1 Reading picture books
Let your students explore the colours of different pages, and ask them to tell you what mood these colours create. How do they feel about the powerful colours of these places?
2 Reading novels
If your students have read picture books, illustrated books and viewed some paintings and photographs, they will be able to notice the importance of colours in novels and short stories as well. Ask them if they can remember any story where a colour gained particular significance?
For example, think of the role of the artist and the functions of different colours in To the Lighthouse by Virginia Woolf.
"She paused a moment. But now, she said, artists had come here. There indeed, only a few paces off, stood one of them, in Panama hat and yellow boots, seriously, softly, absorbedly, for all that he was watched by ten little boys, with an air of profound contentment on his round red face gazing, and then, when he had gazed, dipping; imbuing the tip of his brush in some soft mound of green or pink. Since Mr. Paunceforte had been there, three years before, all the pictures were like that, she said, green and grey, with lemon-coloured sailing-boats, and pink women on the beach."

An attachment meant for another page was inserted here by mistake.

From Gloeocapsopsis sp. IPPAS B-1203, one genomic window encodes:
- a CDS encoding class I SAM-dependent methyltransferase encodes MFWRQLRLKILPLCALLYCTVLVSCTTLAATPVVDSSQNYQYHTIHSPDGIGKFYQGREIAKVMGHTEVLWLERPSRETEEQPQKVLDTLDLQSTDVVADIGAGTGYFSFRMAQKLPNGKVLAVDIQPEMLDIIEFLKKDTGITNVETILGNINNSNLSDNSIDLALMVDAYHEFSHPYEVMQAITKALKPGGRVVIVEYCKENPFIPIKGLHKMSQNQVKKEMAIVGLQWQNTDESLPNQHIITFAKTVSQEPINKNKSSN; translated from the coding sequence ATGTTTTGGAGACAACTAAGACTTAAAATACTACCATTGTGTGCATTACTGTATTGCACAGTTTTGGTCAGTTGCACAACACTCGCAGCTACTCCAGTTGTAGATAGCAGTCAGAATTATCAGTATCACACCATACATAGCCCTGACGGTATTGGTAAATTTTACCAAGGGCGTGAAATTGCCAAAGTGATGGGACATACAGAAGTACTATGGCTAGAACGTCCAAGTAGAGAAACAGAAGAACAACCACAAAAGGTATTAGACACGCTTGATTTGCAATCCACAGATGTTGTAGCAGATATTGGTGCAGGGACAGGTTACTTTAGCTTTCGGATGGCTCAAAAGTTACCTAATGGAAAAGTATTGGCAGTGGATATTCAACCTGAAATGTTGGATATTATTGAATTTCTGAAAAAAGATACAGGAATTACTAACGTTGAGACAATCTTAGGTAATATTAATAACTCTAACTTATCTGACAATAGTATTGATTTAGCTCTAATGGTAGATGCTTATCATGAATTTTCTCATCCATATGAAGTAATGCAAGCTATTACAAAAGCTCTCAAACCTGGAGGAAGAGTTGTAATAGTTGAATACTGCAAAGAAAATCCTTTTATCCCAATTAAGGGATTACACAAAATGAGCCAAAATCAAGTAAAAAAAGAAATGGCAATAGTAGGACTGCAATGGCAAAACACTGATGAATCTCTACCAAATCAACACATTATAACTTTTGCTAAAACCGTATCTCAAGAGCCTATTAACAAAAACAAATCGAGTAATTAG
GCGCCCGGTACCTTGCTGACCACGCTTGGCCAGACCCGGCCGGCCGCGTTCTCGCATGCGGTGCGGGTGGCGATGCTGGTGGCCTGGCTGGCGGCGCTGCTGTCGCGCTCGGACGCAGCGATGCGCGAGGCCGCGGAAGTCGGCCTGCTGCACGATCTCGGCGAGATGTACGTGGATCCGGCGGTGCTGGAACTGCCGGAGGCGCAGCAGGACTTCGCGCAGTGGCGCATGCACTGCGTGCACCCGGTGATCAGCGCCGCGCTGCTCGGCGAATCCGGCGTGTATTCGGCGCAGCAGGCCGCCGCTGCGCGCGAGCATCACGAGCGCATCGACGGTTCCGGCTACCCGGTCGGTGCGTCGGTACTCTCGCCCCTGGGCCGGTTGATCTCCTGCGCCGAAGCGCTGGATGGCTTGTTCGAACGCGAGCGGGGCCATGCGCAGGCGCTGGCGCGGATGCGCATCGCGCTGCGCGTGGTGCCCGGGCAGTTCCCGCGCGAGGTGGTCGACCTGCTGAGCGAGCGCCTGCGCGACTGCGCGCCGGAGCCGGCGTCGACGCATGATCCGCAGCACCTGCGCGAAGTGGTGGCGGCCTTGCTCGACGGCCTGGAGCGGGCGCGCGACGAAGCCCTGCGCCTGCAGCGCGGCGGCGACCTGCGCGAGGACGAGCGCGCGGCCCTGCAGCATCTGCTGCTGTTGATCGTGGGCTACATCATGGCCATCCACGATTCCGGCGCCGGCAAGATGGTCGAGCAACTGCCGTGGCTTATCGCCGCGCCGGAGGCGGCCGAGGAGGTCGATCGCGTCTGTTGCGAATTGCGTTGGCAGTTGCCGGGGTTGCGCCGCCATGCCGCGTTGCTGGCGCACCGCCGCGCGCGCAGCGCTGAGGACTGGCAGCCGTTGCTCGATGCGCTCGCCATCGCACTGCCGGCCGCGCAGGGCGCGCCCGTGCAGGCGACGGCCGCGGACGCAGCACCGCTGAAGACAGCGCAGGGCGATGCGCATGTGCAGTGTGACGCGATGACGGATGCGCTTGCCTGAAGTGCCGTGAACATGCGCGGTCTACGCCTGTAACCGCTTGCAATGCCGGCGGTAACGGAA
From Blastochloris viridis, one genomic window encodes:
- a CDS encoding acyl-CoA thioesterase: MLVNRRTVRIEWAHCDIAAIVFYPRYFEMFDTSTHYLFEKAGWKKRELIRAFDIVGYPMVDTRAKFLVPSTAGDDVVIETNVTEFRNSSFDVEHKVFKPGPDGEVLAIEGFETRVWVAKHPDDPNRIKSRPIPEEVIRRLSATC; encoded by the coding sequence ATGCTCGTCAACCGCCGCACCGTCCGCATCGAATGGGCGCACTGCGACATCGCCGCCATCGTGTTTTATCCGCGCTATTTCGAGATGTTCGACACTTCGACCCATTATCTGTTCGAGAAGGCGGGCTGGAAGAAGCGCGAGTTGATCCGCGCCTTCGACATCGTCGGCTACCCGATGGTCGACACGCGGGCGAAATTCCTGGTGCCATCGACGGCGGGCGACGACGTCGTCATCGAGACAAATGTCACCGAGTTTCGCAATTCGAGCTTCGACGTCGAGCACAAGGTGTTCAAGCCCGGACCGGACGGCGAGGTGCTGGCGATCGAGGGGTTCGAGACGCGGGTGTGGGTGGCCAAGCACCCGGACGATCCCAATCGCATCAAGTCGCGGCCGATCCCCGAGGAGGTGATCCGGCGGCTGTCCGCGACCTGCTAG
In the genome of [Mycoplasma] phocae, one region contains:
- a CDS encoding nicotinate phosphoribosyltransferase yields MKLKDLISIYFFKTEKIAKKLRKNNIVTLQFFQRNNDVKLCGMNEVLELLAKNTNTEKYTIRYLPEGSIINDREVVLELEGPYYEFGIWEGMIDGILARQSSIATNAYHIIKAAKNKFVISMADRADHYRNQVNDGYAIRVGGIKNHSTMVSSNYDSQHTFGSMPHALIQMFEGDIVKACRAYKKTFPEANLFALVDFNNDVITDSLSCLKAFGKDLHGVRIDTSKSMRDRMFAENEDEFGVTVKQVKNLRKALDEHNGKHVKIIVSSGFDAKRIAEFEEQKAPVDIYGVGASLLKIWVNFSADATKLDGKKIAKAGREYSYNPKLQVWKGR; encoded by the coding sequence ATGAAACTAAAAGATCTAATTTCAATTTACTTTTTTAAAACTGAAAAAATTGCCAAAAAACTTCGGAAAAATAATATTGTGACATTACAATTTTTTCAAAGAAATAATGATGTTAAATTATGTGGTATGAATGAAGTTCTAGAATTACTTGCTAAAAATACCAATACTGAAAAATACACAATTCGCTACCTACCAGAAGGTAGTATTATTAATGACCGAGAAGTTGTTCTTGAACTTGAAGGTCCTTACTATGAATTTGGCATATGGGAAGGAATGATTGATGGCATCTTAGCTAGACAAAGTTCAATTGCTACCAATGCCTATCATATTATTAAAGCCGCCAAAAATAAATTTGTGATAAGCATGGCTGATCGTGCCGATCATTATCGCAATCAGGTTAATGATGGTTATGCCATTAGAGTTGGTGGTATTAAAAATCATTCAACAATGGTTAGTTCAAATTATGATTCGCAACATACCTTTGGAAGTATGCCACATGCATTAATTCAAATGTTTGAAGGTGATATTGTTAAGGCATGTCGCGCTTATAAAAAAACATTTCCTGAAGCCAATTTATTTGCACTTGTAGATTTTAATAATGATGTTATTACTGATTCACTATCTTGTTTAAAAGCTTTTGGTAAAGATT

3 Reading poetry
From picture books you can arrive at reading poems and experiencing colours through your imagination. Start with this poem by Cristina Rossetti, then go on to reading imagist poems and ask your students to reflect on the colours in the poems.